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Hoping to extend survival rates in cancer patients, researchers at MD Anderson Cancer Center in Houston, Texas, are conducting trials on companion dogs with lymphoma in a partnership with veterinary oncologists at Texas A&M University College of Veterinary Medicine, College Station, Texas. ONA recently spoke with Laurence Cooper, MD, PhD, professor and section chief, Cell Therapy, Children’s Cancer Hospital, The University of Texas MD Anderson Cancer Center, about the research program.


ONA Why did you undertake working with dogs in your research on lymphoma?


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Cooper Human biology drives this change. We have reached a point of diminishing returns with our current animal models, especially mice. We can learn a lot about the immune system from mice and apply that to humans. But in terms of engineering immune cells for therapy, making cells in the laboratory for transplantation into humans, using a mouse animal model to predict for both therapeutic and toxicity effects in humans is difficult. We needed a model that was better akin to the human condition, and for that we turned to the dog. 


Dogs and humans have been living together for at least 15,000 years, and we share many of the same things. We share environments … sometimes we share the same food. When examining cancers, canine cancers are very much like human cancers. Cancers in a highly specialized mouse environment very often are not representative of human biology; whereas in a dog, they are. Similar to human cancers, canine cancers occur spontaneously, are heterogeneous in their makeup, and are a major challenge to treat.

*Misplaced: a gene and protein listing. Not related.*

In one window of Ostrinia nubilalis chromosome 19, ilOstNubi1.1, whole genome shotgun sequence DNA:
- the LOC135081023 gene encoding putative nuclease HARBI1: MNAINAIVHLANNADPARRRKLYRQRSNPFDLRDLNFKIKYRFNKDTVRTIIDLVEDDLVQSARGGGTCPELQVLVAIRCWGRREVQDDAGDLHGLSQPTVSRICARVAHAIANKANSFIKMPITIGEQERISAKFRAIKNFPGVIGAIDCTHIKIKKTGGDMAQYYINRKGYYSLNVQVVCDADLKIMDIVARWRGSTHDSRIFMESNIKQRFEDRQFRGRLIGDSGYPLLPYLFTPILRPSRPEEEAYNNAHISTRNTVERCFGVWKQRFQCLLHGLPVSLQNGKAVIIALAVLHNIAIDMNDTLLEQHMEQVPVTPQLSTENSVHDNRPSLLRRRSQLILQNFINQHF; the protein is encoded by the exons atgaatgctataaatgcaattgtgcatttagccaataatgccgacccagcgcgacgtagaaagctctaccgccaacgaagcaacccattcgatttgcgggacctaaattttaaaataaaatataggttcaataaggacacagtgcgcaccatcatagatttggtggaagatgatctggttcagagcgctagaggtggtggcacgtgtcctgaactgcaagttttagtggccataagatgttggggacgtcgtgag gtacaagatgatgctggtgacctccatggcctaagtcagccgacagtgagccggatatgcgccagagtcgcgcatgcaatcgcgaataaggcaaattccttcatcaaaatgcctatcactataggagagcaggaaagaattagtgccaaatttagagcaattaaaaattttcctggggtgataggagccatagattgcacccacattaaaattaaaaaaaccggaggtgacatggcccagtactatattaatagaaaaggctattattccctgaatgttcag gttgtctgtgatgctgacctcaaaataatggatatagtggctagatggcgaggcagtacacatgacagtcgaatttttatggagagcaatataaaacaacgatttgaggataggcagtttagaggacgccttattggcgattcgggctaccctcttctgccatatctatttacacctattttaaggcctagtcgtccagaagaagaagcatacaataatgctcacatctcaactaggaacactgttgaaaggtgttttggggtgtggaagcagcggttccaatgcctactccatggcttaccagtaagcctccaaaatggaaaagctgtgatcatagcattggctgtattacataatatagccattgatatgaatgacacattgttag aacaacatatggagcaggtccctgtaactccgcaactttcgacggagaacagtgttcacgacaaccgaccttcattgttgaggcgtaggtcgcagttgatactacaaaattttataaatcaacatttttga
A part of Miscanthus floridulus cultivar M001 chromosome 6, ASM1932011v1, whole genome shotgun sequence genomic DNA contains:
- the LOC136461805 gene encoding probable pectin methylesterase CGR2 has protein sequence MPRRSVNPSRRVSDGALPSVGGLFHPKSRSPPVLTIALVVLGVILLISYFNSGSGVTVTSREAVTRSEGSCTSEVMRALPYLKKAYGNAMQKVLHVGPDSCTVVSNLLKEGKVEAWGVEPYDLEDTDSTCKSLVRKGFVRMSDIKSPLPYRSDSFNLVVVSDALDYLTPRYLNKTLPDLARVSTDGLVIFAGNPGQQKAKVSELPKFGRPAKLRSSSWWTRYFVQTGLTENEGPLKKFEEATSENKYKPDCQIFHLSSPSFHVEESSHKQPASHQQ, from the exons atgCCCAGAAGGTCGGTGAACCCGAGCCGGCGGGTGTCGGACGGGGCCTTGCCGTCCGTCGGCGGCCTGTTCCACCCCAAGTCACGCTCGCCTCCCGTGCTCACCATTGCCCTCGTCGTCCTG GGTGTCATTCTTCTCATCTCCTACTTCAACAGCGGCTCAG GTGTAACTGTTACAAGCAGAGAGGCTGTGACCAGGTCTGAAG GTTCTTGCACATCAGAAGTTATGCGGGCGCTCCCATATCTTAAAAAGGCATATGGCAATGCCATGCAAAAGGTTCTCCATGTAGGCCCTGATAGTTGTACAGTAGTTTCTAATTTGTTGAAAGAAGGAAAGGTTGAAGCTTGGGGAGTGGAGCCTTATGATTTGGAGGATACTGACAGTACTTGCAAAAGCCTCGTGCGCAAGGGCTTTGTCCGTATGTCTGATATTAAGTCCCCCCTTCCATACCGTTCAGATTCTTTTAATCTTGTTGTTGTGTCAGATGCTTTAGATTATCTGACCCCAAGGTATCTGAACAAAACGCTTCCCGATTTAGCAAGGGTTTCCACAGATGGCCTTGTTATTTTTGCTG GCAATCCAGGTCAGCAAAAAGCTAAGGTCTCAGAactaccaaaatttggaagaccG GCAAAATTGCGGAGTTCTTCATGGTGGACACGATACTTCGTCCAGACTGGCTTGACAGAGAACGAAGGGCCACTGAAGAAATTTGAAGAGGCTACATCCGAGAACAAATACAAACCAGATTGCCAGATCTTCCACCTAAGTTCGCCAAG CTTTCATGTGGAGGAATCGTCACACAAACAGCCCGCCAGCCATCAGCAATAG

ONA How was this project initiated?

Cooper We started by talking to our veterinary oncologist colleagues at Texas A&M University, who explained that cancer develops spontaneously in approximately one million dogs each year. A large number of those cancers are lymphomas. I realized that this could be a win-win situation. We have a therapy for humans that we want to learn more about, and they have canine patients that need therapy. I thought we might be able to do something together, and help people and dogs at the same time. 


We realized this would not work for everybody, but it would probably work for a subset of motivated dog owners. We found we could bring the dogs’ T-cells to the same level of integrity that we use for humans. We created an informed consent for the dog owners to read and sign, so they understood what the program entails. This therapy is currently administered at no cost to the dog owners, because we were able to generate sufficient funding for the trial so that we can administer the T-cell treatments to the dogs. 


The strength of the research is that the same principles and technologies used to make human T-cells are used for making canine T-cells: the same manufacturing platform, the same agents, the same recipe book. Part of the reason for using dogs is that not many reagents are available for dogs, but these tools are compatible in both humans and dogs. But more importantly, everything we learn from the dog can be directly applied to the human. We knew that if we made the T-cells in exactly the same way, then we should see the same kind of effect in humans that we see in dogs. And we did not see any toxicity in the dogs. 


ONA Were there any unusual 
findings in the dogs?